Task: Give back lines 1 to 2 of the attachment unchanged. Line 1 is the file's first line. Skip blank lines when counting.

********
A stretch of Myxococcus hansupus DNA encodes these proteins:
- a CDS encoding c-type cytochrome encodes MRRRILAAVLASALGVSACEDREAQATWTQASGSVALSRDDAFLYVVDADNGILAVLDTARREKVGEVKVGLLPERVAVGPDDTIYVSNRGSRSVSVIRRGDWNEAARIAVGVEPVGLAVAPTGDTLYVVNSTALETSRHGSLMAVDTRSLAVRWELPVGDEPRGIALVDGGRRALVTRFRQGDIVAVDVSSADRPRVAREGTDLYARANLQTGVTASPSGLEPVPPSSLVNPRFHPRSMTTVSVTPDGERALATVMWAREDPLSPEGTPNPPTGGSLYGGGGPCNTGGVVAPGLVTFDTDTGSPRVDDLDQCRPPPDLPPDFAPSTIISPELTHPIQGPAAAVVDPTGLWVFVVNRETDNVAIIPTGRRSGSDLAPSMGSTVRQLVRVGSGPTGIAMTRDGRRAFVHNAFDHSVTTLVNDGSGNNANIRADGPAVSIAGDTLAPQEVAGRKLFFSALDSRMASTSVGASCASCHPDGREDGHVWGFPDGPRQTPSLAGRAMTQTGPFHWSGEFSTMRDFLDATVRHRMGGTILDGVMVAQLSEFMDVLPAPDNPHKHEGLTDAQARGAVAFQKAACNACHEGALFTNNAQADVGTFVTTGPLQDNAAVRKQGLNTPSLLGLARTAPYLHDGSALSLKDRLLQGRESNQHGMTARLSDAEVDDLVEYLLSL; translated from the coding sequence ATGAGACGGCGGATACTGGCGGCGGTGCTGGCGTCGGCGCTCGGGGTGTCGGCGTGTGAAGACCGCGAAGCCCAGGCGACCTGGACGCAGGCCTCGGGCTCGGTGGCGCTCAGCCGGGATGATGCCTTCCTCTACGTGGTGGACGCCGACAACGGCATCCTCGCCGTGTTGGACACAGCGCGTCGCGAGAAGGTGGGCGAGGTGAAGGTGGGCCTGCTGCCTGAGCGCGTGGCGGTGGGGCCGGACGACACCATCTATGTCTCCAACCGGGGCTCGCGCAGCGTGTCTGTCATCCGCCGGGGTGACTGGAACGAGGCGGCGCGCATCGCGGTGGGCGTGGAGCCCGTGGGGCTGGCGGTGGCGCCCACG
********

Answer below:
A stretch of Myxococcus hansupus DNA encodes these proteins:
- a CDS encoding c-type cytochrome encodes MRRRILAAVLASALGVSACEDREAQATWTQASGSVALSRDDAFLYVVDADNGILAVLDTARREKVGEVKVGLLPERVAVGPDDTIYVSNRGSRSVSVIRRGDWNEAARIAVGVEPVGLAVAPTGDTLYVVNSTALETSRHGSLMAVDTRSLAVRWELPVGDEPRGIALVDGGRRALVTRFRQGDIVAVDVSSADRPRVAREGTDLYARANLQTGVTASPSGLEPVPPSSLVNPRFHPRSMTTVSVTPDGERALATVMWAREDPLSPEGTPNPPTGGSLYGGGGPCNTGGVVAPGLVTFDTDTGSPRVDDLDQCRPPPDLPPDFAPSTIISPELTHPIQGPAAAVVDPTGLWVFVVNRETDNVAIIPTGRRSGSDLAPSMGSTVRQLVRVGSGPTGIAMTRDGRRAFVHNAFDHSVTTLVNDGSGNNANIRADGPAVSIAGDTLAPQEVAGRKLFFSALDSRMASTSVGASCASCHPDGREDGHVWGFPDGPRQTPSLAGRAMTQTGPFHWSGEFSTMRDFLDATVRHRMGGTILDGVMVAQLSEFMDVLPAPDNPHKHEGLTDAQARGAVAFQKAACNACHEGALFTNNAQADVGTFVTTGPLQDNAAVRKQGLNTPSLLGLARTAPYLHDGSALSLKDRLLQGRESNQHGMTARLSDAEVDDLVEYLLSL; translated from the coding sequence ATGAGACGGCGGATACTGGCGGCGGTGCTGGCGTCGGCGCTCGGGGTGTCGGCGTGTGAAGACCGCGAAGCCCAGGCGACCTGGACGCAGGCCTCGGGCTCGGTGGCGCTCAGCCGGGATGATGCCTTCCTCTACGTGGTGGACGCCGACAACGGCATCCTCGCCGTGTTGGACACAGCGCGTCGCGAGAAGGTGGGCGAGGTGAAGGTGGGCCTGCTGCCTGAGCGCGTGGCGGTGGGGCCGGACGACACCATCTATGTCTCCAACCGGGGCTCGCGCAGCGTGTCTGTCATCCGCCGGGGTGACTGGAACGAGGCGGCGCGCATCGCGGTGGGCGTGGAGCCCGTGGGGCTGGCGGTGGCGCCCACG